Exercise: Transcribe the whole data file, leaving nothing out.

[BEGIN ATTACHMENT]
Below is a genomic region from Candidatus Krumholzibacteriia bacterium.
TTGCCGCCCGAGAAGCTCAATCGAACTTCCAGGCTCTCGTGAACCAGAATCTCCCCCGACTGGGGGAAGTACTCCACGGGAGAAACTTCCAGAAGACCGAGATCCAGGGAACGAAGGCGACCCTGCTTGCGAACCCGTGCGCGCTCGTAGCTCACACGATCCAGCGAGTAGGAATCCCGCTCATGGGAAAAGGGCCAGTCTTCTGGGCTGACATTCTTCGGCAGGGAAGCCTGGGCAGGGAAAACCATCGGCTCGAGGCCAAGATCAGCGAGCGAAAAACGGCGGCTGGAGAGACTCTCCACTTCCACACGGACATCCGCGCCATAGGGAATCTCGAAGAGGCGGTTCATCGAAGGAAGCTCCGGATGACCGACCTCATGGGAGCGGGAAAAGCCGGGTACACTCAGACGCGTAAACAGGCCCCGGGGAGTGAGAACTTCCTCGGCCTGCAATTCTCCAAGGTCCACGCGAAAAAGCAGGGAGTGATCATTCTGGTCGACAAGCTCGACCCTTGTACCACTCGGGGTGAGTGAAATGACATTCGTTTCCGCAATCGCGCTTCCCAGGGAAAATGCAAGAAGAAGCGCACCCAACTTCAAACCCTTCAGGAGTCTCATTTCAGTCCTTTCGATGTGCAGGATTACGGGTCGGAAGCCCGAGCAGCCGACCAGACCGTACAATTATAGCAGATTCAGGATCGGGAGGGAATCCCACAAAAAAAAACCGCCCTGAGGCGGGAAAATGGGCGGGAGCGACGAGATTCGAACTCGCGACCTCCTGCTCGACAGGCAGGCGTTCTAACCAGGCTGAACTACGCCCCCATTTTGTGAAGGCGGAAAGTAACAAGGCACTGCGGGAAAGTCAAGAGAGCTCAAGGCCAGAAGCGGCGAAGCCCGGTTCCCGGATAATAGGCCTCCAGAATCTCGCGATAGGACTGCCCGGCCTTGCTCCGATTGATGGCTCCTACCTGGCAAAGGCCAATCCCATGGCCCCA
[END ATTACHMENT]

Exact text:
Below is a genomic region from Candidatus Krumholzibacteriia bacterium.
TTGCCGCCCGAGAAGCTCAATCGAACTTCCAGGCTCTCGTGAACCAGAATCTCCCCCGACTGGGGGAAGTACTCCACGGGAGAAACTTCCAGAAGACCGAGATCCAGGGAACGAAGGCGACCCTGCTTGCGAACCCGTGCGCGCTCGTAGCTCACACGATCCAGCGAGTAGGAATCCCGCTCATGGGAAAAGGGCCAGTCTTCTGGGCTGACATTCTTCGGCAGGGAAGCCTGGGCAGGGAAAACCATCGGCTCGAGGCCAAGATCAGCGAGCGAAAAACGGCGGCTGGAGAGACTCTCCACTTCCACACGGACATCCGCGCCATAGGGAATCTCGAAGAGGCGGTTCATCGAAGGAAGCTCCGGATGACCGACCTCATGGGAGCGGGAAAAGCCGGGTACACTCAGACGCGTAAACAGGCCCCGGGGAGTGAGAACTTCCTCGGCCTGCAATTCTCCAAGGTCCACGCGAAAAAGCAGGGAGTGATCATTCTGGTCGACAAGCTCGACCCTTGTACCACTCGGGGTGAGTGAAATGACATTCGTTTCCGCAATCGCGCTTCCCAGGGAAAATGCAAGAAGAAGCGCACCCAACTTCAAACCCTTCAGGAGTCTCATTTCAGTCCTTTCGATGTGCAGGATTACGGGTCGGAAGCCCGAGCAGCCGACCAGACCGTACAATTATAGCAGATTCAGGATCGGGAGGGAATCCCACAAAAAAAAACCGCCCTGAGGCGGGAAAATGGGCGGGAGCGACGAGATTCGAACTCGCGACCTCCTGCTCGACAGGCAGGCGTTCTAACCAGGCTGAACTACGCCCCCATTTTGTGAAGGCGGAAAGTAACAAGGCACTGCGGGAAAGTCAAGAGAGCTCAAGGCCAGAAGCGGCGAAGCCCGGTTCCCGGATAATAGGCCTCCAGAATCTCGCGATAGGACTGCCCGGCCTTGCTCCGATTGATGGCTCCTACCTGGCAAAGGCCAATCCCATGGCCCCA